Freyer’s Valkyrie last night was a stunner! It opened, for me, the greatness and appropriateness of this particular staging of the Ring Cycle. The performance began to gel at the end of the opening scene as Siegmund and Sieglinde move visibly closer to one other across the vast scenic ring at center stage. Previously, the performance continued with the oratorio-like withholding of physical gestures where the human body plays a minimal role in the midst of large-scale puppets, light-sabers, and magic-surreal props.
As the bodies of Siegmund and Sieglinde touched, the connection of evocatively deep emotive music came together and the magic began. The cold 21st-century distances between on-stage characters also melted at other moments, reminding us of the power of Wagner’s long, belabored, sometimes boring build-ups to a single gesture or action that then push the release button to bring the audience to tears. This magical tension-release works smoothly and hypnotically in Freyer’s glittering spectacle.
Other similar moments include the ride of the Valkyries, Wotan’s farewell to Brunnhilde, and the final Magic Fire Circle. Even those who first booed Freyer’s daring Rheingold had to rise to their feet in applause after the Magic Fire Circle shone in radiant splendor at end of the last act.
Skeptics of the LA Cycle will be fewer now that Freyer’s Valkyrie has revealed more of the full conception. Freyer has created a truly 21st-century design, building on the post-World-War-II Bayreuth productions by Wieland Wagner and – as has been pointed out by others – drawing also on Star Wars, Star Trek, and 20th-century sci-fi classics. It’s quite a wonderful cultural surprise to witness an anti-Romantic 20th-century staging that combines a 21st-century search for useable classical gestures. Add to that the sweet, warm, precise conducting of James Conlon and the amazing voice of Placido Domingo: Wow! It’s thrilling to behold.
Filed under: Los Angeles culture, Reactions & Reviews, Ring of the Nibelung
The reviews are starting to come in for Die Walkure at the LA Opera. Seems Angelinos are becoming more comfortable with the staging and enjoying the full opera experience more.
As Mark Swed LA Times Music Critic says the cries of bravo downed out the few naysayers. “ This Freyer production is not to everyone’s taste; no product of any merit, confrontational or conventional, is or should be. “
So true! However, the entertainment capital of the world deserved and expected a production that warrants conversation. I am just glad the chatter is moving away from solely being about the staging and back the production as a whole.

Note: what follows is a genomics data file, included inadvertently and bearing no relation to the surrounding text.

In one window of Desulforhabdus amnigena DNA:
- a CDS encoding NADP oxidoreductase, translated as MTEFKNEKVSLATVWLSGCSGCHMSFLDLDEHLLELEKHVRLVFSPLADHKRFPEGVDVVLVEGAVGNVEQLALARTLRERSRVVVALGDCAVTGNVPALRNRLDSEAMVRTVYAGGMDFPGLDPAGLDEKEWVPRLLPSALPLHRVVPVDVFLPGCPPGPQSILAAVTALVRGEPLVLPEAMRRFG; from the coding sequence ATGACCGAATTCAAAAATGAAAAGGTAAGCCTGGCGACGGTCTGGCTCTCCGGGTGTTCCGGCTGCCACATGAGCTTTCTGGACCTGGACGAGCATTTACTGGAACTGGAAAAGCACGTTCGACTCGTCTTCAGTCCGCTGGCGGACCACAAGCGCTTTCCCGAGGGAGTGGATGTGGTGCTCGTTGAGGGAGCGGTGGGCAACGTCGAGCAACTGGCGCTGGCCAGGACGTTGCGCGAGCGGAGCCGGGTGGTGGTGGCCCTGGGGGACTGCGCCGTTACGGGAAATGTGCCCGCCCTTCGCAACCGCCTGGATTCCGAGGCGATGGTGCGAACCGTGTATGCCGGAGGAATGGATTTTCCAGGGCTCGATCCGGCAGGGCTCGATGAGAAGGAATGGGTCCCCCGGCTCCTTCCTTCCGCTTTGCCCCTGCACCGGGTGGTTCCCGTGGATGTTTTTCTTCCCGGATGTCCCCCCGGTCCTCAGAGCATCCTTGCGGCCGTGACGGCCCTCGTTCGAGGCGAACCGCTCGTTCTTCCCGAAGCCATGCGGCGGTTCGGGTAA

Filed under: Reactions & Reviews
The Achim Freyer production has some hilarious moments (yes, sardonic humor in a Ring production!).
My favorite visual joke is in the Subterranean Cavern where Alberich and Mime (Scene 3) are venting anger on one another, Alberich is abusing Mime, pulling him by the ear, and Mime in turn castigates his slave workers in the mines with cruel whip lashes. Mime turns toward his gang of brow-beaten miners and raises his hands several times, his hands gesturing up and down exactly like a conductor with a large orchestra. The mine dwarves are frantically making agitated gestures as if they were hacking away at bizarre musical instruments. All this pantomine is awkwardly synchronized with the actual music (the musicians in this production are completely hidden by a black cover over the orchestra pit). It’s as if the orchestra with conductor suddenly appear on-stage and make themselves present in the myth.
James Conlon probably smiles every time this scene comes around. It’s very funny once you notice it!
Filed under: Reactions & Reviews, Ring of the Nibelung, Ring of the Nibelung, visual jokes
February 26, 2009 • 8:13 pm
Yesterday evening, the LA Opera production of Das Rheingold was resplendent, vivid, and highly visual.
For people with previous Ring experience, this Rheingold adds a new dimension. The production is visually arresting! Your eyes are challenged to process the stage events much as the Wagnerian music and complex archetypal drama challenges your ears and brain process.
The Brechtian “alienation effect” controls all the staging: the audience is supposed to think and understand rather than react by emotionally identifying with the illusory characters on stage . The initial weirdness of the staging subsides as the metaphors emerge: Wotan’s spear is a shaft of light; Fasolt & Fafner wield large lenses to reflect their magnitude; Loge’s multiple puppet arms reveal his sleight-of-hand skills; Froh and Donner whimsically float in the air. The colors and lights shift constantly within each scene and stimulate the eyes. Contrasts of scale continually surprise, and the audience comes to follow the human-size walking Wotan as an extension of the giant floating Wotan hovering over a side of the stage.
Achim Freyer makes the point like no other production: Loge is the Devil, Goethe‘s Mephistophiles who uses clever logic to tempt Faust. Freyer places Loge at the center of Rheingold and gives him the costume that leaves no doubt about his identity.
Filed under: Festival 2010, Reactions & Reviews, Ring of the Nibelung
February 24, 2009 • 7:21 pm
Well, here’s the link to Mark Swed’s review in the LA Times. Many of the comments posted in response to his review are not in agreement with Swed. There’s quite a strong – not favorable – reaction to the production.
Here’s the link to the review. Go down below for the comments. Quite strong reactions!
There’s also a gallery of photos from the production that give you an idea of what the commentators are talking about.
Filed under: Festival 2010, Los Angeles culture, Reactions & Reviews